Australasian Science: Australia's authority on science since 1938

New Life for Old Malaria Drug

Chloroquine could be given a new lease of life as an anti-malarial treatment simply by being administered differently.

The parasite that causes malaria has developed resistance to chloroquine, but research carried out at the Australian National University has shown that the parasite protein that causes resistance has an Achilles’ heel. “We studied diverse versions of this protein, and in all cases found that it is limited in its capacity to remove the drug from the parasite,” said Dr Rowena Martin. “This means malaria could once again be treated with chloroquine if it is administered twice-daily rather than just once a day.”

Martin and her colleagues also revealed how the protein may have developed resistance to chloroquine. “We found that the protein gains the ability to move chloroquine out of the parasite through one of two evolutionary pathways, but that this process is rigid – one wrong turn and the protein is rendered useless,” she said. “This indicates that the protein is under conflicting pressures, which is a weakness that could be exploited in future antimalarial strategies.”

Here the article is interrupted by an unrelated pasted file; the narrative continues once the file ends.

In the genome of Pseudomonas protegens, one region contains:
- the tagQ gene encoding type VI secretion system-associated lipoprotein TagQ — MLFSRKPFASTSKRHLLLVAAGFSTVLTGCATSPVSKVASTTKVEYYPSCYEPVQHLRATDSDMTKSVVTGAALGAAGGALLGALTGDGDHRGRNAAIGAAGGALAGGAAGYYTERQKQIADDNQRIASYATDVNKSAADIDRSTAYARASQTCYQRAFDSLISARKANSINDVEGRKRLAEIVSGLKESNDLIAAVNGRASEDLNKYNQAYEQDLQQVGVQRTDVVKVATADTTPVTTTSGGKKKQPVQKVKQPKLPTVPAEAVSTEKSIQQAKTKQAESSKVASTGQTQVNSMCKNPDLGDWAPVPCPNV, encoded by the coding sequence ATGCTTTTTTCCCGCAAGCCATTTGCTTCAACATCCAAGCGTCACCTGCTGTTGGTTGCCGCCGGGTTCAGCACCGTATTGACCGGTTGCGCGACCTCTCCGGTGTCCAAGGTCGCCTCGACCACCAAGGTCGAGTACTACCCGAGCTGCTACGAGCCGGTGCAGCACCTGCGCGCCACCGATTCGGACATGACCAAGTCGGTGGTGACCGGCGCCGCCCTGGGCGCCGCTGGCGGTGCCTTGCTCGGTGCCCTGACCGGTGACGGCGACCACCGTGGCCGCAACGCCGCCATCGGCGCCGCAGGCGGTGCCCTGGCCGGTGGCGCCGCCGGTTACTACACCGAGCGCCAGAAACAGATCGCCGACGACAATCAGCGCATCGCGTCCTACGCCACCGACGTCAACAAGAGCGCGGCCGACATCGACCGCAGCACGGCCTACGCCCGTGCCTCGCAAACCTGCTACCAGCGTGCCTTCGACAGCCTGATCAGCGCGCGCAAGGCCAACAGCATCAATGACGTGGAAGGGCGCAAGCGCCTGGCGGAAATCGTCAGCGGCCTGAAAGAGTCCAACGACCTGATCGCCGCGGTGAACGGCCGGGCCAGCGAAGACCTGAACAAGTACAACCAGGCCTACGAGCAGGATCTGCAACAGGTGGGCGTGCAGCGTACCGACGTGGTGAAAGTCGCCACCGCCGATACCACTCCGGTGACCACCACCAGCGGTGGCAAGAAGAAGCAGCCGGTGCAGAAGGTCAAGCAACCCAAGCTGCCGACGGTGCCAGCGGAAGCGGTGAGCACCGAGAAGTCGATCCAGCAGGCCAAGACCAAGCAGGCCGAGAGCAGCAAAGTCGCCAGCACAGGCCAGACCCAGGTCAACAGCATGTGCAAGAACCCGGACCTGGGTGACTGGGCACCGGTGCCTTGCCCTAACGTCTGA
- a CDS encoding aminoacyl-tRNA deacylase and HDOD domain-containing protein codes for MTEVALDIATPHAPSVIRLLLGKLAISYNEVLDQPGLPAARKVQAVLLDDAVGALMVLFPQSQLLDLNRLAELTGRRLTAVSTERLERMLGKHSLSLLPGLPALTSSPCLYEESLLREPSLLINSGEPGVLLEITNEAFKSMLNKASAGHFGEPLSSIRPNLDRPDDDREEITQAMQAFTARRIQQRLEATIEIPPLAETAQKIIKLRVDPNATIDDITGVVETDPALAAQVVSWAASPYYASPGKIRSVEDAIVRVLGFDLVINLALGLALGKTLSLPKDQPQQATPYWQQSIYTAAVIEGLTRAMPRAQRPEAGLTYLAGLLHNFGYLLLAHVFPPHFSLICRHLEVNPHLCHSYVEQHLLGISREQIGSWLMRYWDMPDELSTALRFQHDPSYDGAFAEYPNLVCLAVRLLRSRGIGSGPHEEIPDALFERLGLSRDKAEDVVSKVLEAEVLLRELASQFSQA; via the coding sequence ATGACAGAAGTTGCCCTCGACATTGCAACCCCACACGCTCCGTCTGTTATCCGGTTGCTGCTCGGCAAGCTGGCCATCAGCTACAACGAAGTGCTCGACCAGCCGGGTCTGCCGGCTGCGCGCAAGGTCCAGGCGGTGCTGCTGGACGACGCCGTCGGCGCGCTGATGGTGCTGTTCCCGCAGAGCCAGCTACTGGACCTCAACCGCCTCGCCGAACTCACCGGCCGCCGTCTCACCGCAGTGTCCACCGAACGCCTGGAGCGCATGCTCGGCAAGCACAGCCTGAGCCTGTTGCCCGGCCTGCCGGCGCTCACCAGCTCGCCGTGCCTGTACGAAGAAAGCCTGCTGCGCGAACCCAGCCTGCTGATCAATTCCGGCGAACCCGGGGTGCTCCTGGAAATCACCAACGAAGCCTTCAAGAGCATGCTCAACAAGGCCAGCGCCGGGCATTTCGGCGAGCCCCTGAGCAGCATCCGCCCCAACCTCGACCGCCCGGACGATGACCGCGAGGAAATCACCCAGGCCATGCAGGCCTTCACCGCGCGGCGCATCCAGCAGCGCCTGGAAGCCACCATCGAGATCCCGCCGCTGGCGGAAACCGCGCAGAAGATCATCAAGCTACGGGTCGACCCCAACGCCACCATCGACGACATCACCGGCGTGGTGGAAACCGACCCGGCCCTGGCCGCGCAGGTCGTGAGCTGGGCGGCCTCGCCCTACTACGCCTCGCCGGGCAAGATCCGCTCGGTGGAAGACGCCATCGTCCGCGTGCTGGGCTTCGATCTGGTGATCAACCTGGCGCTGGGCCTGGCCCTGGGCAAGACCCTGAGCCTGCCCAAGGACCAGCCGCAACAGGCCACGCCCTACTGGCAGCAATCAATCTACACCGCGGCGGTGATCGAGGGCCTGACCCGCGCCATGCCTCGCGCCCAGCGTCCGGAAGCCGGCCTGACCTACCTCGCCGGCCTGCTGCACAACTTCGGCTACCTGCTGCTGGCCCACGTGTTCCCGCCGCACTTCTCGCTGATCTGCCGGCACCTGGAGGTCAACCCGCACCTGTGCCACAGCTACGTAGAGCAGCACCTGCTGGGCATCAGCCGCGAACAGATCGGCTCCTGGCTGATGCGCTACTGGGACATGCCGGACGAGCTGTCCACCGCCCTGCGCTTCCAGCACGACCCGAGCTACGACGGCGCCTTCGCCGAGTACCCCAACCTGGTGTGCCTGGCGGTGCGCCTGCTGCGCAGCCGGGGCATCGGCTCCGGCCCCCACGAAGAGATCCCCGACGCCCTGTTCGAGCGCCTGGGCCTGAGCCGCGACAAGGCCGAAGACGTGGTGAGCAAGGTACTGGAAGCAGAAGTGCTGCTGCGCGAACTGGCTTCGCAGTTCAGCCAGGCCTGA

Martin said the findings, published in the Proceedings of the National Academy of Sciences (USA), could be used to help millions of people in developing nations who are at risk of catching malaria. While chloroquine has been withdrawn from use in many developed countries, it is still used in developing nations in the South Pacific, Africa, Asia and South America.

Martin said that there is also potential to apply the findings to several chloroquine-like drugs that are also becoming less effective as the malaria parasite builds up resistance.

Martin does not recommend taking large doses of chloroquine. “The key is to increase the frequency of chloroquine administration, for example by taking a standard dose in the morning and another at night. If you take too much all at once it can kill you,” she cautions.